Monday, September 29, 2008

Nothing Is Insurmountable

The Light at the End of the Tunnel

When our next best course of action seems unclear, any dilemmas we face can appear insurmountable. Yet there is nothing we cannot overcome with time, persistence, focused thought, help, and faith. Whatever the situation or problem, there is always a solution. And if you remember to look within, even as you search around you for the “right” course of action, you will be able to center yourself, clear your mind, and see that nothing has to be impossible.

The first step in overcoming any obstacle is to believe that it can be overcome. Doing so will give you the strength and courage to move through any crisis. The second step is to make a resolution that you can prevail over any chaos. Enlist your support network of family and friends if necessary. The more minds there are to consider a problem, the more solutions can be found. Don’t discount ideas just because they seem impractical or “unrealistic,” and don’t keep searching for the “best” alternative. Often there is no “best” choice, there is only a choice to make so we can begin moving beyond whatever is obstructing our path. At the very least, making a choice, even if isn’t the ideal one, can give you a sense of peace before you have to figure out what your next course of action will be.

If you feel overwhelmed by the scope of your troubles, you may want to think of other people who have turned adversity into triumph. We often gain a fresh perspective when we remember others who have overcome larger obstacles. It can be inspiring to hear of their victories, helping us remember that there is always light at the end of every tunnel. It is during our darkest hours that we sometimes need to remind ourselves that we don’t have to feel helpless. You have within and around you the resources to find a solution to any problem. And remember that if a solution or choice you make doesn’t work, you are always free to try another. Believe that you can get through anything, and you will always prevail.

Thursday, September 25, 2008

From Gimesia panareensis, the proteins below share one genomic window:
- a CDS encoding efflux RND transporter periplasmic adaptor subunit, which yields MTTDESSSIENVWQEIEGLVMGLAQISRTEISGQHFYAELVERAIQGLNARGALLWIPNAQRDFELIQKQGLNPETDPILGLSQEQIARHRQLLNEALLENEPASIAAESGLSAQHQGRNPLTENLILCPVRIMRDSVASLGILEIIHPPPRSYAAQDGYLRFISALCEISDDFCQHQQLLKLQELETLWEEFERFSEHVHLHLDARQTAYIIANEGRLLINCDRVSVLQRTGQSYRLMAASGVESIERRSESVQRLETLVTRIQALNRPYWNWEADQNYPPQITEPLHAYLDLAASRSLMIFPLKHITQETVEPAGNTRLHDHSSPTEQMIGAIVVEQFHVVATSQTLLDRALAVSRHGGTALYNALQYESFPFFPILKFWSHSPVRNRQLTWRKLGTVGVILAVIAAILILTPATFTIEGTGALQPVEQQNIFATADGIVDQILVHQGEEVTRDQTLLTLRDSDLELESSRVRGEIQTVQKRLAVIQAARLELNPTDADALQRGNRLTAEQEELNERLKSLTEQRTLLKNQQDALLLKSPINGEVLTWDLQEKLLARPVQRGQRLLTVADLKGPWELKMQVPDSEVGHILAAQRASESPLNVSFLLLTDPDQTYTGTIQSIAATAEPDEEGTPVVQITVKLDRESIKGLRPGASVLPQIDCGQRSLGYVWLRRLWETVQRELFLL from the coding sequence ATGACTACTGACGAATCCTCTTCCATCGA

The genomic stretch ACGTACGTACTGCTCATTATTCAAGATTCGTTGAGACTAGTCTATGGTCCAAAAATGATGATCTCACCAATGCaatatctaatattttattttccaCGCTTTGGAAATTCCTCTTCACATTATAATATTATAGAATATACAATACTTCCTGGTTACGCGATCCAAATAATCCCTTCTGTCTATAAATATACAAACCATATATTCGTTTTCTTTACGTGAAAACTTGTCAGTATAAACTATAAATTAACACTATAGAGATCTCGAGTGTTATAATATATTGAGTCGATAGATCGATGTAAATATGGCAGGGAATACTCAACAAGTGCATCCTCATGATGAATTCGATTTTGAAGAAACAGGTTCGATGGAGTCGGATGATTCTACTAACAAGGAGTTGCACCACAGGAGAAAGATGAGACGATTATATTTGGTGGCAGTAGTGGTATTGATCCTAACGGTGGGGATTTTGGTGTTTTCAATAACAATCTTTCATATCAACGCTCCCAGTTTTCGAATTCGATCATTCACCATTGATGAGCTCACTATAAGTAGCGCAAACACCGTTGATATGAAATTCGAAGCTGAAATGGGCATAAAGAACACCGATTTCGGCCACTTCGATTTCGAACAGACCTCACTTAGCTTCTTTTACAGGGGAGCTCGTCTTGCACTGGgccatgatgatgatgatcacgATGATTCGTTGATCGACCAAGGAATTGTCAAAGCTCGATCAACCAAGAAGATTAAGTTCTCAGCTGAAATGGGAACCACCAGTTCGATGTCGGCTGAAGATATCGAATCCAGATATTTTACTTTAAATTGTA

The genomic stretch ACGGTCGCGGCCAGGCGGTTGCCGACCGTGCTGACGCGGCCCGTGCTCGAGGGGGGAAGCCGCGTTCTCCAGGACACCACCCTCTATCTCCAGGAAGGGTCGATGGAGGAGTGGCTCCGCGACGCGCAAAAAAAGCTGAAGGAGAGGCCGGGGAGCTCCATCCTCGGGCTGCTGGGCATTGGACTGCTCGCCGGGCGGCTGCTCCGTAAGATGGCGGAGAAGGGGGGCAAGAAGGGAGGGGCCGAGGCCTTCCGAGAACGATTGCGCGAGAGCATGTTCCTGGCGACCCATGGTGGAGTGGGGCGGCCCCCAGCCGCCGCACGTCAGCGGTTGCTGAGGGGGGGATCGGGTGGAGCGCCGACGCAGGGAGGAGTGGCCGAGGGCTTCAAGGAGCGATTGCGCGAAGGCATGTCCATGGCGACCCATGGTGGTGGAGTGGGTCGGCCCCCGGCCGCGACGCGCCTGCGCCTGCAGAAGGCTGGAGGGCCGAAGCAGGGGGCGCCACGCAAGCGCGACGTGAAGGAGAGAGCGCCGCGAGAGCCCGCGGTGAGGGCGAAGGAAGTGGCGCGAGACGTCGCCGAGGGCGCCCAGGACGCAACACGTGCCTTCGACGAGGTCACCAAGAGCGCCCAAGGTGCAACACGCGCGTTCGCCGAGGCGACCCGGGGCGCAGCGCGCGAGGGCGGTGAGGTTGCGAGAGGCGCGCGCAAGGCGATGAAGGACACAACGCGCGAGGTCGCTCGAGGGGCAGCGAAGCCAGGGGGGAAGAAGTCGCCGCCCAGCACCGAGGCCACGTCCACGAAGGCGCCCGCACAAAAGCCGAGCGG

We can learn much from the Native American Tlingit Indian tradition of the potlatch; while visiting the Pacific Northwest coast, I learned about this Tlingit tradition. Being a carpenter for many years, one of the companies that supplied lumber for homes that I worked on carried the brand “Potlatch.” My knowledge expanded upon learning that Potlatch is a tradition that values generosity above all else, and a potlatch, which is a very grand ceremony, is an exercise in giving away material possessions, food, and money. It is not uncommon for the host of a potlatch to give away so much of his own resources to his guests that he ends up with nothing. And the host knew he could regain his wealth and more by attending potlatches at which he is a guest, as each of his guests were expected to invite him to a potlatch ceremony. In this way, a potlatch validates generosity and encourages the flow of resources in a community, while at the same time continually reaffirming the importance of community ties.

When we are held in a web of trust and connection, we can give generously, knowing that when it is our turn we will be supported. In this way, our whole sense of ownership becomes less individualistic and more communal. Resources are in an acceptable state of flux, moving within the community through the vehicle of the potlatch, which serves the additional function of strengthening community ties. This seems clearly preferable to isolating ourselves from one another and hoarding our resources.

Perhaps we can find ways in our own lives to create a community in which a flow of resources happens in this way, in which we support one another to be generous. We might begin by celebrating our own type of potlatch, having a dinner party and giving each guest an object that is dear to us. Or we could give everyone a little bit of money in an envelope to spend on themselves just for fun. Someone might get inspired to throw their own potlatch, and before we know it we might have a tradition that supports and validates generosity even as it creates a safety net for leaner times. In the most profound sense, that is what a community, a tribe, and family do best.

There is never anything new under the sun, and the potlatch sounds very similar to what the movie, “The Secret” was talking about – which is the law of attraction and law of circulation.

Monday, September 22, 2008

Hidden Treasure

Finding Another Vantage Point